Major currency pairs are stuck in tight ranges. USDJPY has been between 101 and 103.50 for over three months now. EURUSD has been contained by 1.37 and 1.39 since mid February. These types of market conditions can slowly chip away a trend traders account as momentum is very low and its hard to get continuation for more than a few days. It is important to recognize from looking at the charts that the market is in a range. In such markets it is key to focus on a shift in sentiment. With this approach in mind I have pared back risk in recent weeks and now look primarily at a few factors that will change sentiment.
Markets are stil undecided on whether the BOJ will deliver more stimulus this year. In the past two to three months the BOJ seems to have moved to a bit more of a bullish outlook on the Japanese economy. The true test begins this month as the national sales tax increases from 5 %to 8%. If the Japanese economy holds up under the pressure of this tax hike, there will be much less need for increases in the already massive amount of bond purchases currently proceeding at $580bn-$680bn per year. The unemployment rate of 3.6% is already very close to the 3.5% area considered to be full employment.
Secondly it has become apparent that these purchases are preventing Japanese fixed income markets from reflecting any of the increase in inflation over the past 6 months. Long term interest rates are glued at rock bottom levels no matter what inflation data shows. The Bank of Japan is growing concerned that Japan may experience what the US Federal Reserve did in Spring 2013, a sudden spike in interest rates would occur if there was any hint at tapering BOJ purchases.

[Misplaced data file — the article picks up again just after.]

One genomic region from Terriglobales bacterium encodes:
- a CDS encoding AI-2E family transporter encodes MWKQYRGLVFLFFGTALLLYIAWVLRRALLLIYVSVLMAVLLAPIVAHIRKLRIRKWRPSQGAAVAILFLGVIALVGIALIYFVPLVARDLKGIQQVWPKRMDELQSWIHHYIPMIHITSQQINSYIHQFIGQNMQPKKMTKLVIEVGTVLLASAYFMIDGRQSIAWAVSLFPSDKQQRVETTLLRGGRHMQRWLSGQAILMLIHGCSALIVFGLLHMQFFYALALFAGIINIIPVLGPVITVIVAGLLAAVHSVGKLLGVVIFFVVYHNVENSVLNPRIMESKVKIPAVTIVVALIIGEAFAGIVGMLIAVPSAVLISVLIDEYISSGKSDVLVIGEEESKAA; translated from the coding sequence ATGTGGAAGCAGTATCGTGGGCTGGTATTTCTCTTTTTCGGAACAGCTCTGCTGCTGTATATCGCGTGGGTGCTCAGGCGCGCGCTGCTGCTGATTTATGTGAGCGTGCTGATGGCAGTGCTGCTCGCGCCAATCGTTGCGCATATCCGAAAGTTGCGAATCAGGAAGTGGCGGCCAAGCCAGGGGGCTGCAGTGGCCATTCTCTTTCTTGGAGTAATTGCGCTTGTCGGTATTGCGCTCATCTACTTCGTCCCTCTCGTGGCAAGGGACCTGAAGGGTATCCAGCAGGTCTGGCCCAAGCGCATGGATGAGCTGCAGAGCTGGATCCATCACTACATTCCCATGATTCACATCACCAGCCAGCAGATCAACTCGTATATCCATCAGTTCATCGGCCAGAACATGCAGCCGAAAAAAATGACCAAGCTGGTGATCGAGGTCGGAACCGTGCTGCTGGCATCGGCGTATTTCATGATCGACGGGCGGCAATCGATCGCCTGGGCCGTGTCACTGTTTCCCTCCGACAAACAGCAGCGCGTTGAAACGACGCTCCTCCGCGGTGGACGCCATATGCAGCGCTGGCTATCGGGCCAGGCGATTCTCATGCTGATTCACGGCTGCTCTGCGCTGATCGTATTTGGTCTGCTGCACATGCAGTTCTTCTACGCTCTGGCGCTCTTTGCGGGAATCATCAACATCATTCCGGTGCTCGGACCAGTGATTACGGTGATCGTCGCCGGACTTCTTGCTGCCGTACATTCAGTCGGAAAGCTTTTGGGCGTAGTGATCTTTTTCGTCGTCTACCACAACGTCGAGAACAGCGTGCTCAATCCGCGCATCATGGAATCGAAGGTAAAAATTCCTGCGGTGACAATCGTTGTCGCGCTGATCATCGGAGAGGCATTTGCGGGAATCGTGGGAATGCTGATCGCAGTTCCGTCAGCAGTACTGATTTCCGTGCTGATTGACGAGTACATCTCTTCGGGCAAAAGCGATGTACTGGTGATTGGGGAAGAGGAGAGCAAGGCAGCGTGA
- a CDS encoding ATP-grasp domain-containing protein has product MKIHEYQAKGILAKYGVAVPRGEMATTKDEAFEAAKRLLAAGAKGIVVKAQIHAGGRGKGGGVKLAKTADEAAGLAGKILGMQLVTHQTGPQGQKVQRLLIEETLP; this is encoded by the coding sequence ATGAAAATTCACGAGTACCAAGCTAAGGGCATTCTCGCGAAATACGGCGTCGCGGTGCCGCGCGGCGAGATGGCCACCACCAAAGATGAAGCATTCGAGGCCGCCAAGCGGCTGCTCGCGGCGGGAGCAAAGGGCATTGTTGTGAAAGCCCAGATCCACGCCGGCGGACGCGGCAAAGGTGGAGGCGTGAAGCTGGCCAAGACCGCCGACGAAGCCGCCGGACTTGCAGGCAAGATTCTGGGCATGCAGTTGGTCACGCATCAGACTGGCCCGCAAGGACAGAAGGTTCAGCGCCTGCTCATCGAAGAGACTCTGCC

These conditions, along with consistently short positioning will lend support to the Yen. The spark for a large move would be a period of risk aversion, USDJPY remains strongly correlated to risk sentiment. Geopolitical risk is the most likely catalyst so I am keeping an eye on the Ukraine situation. If USDJPY breaks below 101 we would have a breakout and possible trend on our hands.
I have elaborated recently on why I believe China is the main culprit behind strength in the EUR, GBP and CHF. Ironically the main spark for a move lower in the EUR may be from a stabilization in USDCNY. The People’s Bank of China has moved the USDCNY fix lower the past few days as April 25th saw the effective market rate for USDCNY trade at an all time widest level of 1.6% away from the fix. If China wants to devalue their currency, it makes sense to push it near the 2% daily floor but not all the way there. 1.6%-1.8% seems like as far as they would like to go just to be safe from hitting the 2% limit. Given the possibility that China may reduce intervention in Yuan going forward, they will have significantly less Dollars to diversify into EUR.
There are also the ongoing forces of US growth versus Eurozone inflation. These factors have taken a back seat to China’s ongoing reserve diversification, especially as USD volumes as measured by the Dollar Index have fallen to the lows of the year over the past two weeks. While at the moment the economic fundamentals are being trumped by flows, as China lets the CNY stabilize the currency markets will begin to show more respect to widening interest rate differentials between US yields and core European rates. Overall market volumes must also increase so that China flows become less of a proportion of the overall size traded. As divergences in Eurozone inflation and the US labor market become more apparent, market volumes should increase as more speculators bet on higher volatility.